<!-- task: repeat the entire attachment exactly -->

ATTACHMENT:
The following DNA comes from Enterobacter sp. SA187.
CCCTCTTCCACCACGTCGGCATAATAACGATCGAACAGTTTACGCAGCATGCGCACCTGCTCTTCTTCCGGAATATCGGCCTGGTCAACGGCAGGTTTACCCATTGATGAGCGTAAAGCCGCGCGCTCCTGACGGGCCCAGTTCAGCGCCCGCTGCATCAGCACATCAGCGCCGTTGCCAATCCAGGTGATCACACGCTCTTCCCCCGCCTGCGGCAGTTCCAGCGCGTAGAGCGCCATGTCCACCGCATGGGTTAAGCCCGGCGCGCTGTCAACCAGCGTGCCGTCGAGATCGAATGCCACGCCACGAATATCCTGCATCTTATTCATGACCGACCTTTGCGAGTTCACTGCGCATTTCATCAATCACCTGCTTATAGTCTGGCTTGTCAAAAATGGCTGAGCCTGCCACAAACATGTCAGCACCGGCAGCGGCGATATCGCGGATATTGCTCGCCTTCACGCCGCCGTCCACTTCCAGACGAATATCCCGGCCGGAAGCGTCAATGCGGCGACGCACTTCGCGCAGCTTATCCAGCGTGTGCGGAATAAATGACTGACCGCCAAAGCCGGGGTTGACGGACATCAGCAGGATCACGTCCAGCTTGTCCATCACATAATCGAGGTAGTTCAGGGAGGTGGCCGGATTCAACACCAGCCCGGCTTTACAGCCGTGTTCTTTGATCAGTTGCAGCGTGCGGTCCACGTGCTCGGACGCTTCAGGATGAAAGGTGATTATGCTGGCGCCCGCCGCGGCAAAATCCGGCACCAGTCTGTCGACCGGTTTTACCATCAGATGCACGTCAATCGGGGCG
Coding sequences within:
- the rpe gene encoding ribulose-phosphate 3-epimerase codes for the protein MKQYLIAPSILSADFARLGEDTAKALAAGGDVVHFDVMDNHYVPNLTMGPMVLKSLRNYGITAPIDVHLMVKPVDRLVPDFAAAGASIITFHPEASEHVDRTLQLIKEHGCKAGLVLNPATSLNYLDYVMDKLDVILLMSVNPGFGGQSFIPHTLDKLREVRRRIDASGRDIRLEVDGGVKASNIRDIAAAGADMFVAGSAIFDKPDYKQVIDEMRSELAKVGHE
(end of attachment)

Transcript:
The following DNA comes from Enterobacter sp. SA187.
CCCTCTTCCACCACGTCGGCATAATAACGATCGAACAGTTTACGCAGCATGCGCACCTGCTCTTCTTCCGGAATATCGGCCTGGTCAACGGCAGGTTTACCCATTGATGAGCGTAAAGCCGCGCGCTCCTGACGGGCCCAGTTCAGCGCCCGCTGCATCAGCACATCAGCGCCGTTGCCAATCCAGGTGATCACACGCTCTTCCCCCGCCTGCGGCAGTTCCAGCGCGTAGAGCGCCATGTCCACCGCATGGGTTAAGCCCGGCGCGCTGTCAACCAGCGTGCCGTCGAGATCGAATGCCACGCCACGAATATCCTGCATCTTATTCATGACCGACCTTTGCGAGTTCACTGCGCATTTCATCAATCACCTGCTTATAGTCTGGCTTGTCAAAAATGGCTGAGCCTGCCACAAACATGTCAGCACCGGCAGCGGCGATATCGCGGATATTGCTCGCCTTCACGCCGCCGTCCACTTCCAGACGAATATCCCGGCCGGAAGCGTCAATGCGGCGACGCACTTCGCGCAGCTTATCCAGCGTGTGCGGAATAAATGACTGACCGCCAAAGCCGGGGTTGACGGACATCAGCAGGATCACGTCCAGCTTGTCCATCACATAATCGAGGTAGTTCAGGGAGGTGGCCGGATTCAACACCAGCCCGGCTTTACAGCCGTGTTCTTTGATCAGTTGCAGCGTGCGGTCCACGTGCTCGGACGCTTCAGGATGAAAGGTGATTATGCTGGCGCCCGCCGCGGCAAAATCCGGCACCAGTCTGTCGACCGGTTTTACCATCAGATGCACGTCAATCGGGGCG
Coding sequences within:
- the rpe gene encoding ribulose-phosphate 3-epimerase codes for the protein MKQYLIAPSILSADFARLGEDTAKALAAGGDVVHFDVMDNHYVPNLTMGPMVLKSLRNYGITAPIDVHLMVKPVDRLVPDFAAAGASIITFHPEASEHVDRTLQLIKEHGCKAGLVLNPATSLNYLDYVMDKLDVILLMSVNPGFGGQSFIPHTLDKLREVRRRIDASGRDIRLEVDGGVKASNIRDIAAAGADMFVAGSAIFDKPDYKQVIDEMRSELAKVGHE